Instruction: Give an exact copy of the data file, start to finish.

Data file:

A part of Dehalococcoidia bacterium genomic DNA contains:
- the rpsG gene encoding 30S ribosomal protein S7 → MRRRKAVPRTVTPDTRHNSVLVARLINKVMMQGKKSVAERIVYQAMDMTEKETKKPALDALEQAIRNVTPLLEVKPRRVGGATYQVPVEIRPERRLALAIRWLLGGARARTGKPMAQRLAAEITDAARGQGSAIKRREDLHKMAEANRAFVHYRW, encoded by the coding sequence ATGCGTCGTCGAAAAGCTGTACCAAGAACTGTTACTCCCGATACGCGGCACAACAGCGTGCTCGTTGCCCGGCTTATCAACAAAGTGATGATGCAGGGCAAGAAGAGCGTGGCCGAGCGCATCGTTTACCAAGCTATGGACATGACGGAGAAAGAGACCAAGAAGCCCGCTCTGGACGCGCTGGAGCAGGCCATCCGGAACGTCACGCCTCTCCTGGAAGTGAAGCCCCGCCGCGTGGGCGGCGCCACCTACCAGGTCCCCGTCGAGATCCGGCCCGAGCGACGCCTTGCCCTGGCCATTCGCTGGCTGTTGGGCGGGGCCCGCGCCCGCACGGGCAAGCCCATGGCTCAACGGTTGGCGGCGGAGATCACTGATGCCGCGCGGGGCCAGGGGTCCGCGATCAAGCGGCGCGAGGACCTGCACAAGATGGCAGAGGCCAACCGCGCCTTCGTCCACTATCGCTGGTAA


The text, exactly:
A part of Dehalococcoidia bacterium genomic DNA contains:
- the rpsG gene encoding 30S ribosomal protein S7 → MRRRKAVPRTVTPDTRHNSVLVARLINKVMMQGKKSVAERIVYQAMDMTEKETKKPALDALEQAIRNVTPLLEVKPRRVGGATYQVPVEIRPERRLALAIRWLLGGARARTGKPMAQRLAAEITDAARGQGSAIKRREDLHKMAEANRAFVHYRW, encoded by the coding sequence ATGCGTCGTCGAAAAGCTGTACCAAGAACTGTTACTCCCGATACGCGGCACAACAGCGTGCTCGTTGCCCGGCTTATCAACAAAGTGATGATGCAGGGCAAGAAGAGCGTGGCCGAGCGCATCGTTTACCAAGCTATGGACATGACGGAGAAAGAGACCAAGAAGCCCGCTCTGGACGCGCTGGAGCAGGCCATCCGGAACGTCACGCCTCTCCTGGAAGTGAAGCCCCGCCGCGTGGGCGGCGCCACCTACCAGGTCCCCGTCGAGATCCGGCCCGAGCGACGCCTTGCCCTGGCCATTCGCTGGCTGTTGGGCGGGGCCCGCGCCCGCACGGGCAAGCCCATGGCTCAACGGTTGGCGGCGGAGATCACTGATGCCGCGCGGGGCCAGGGGTCCGCGATCAAGCGGCGCGAGGACCTGCACAAGATGGCAGAGGCCAACCGCGCCTTCGTCCACTATCGCTGGTAA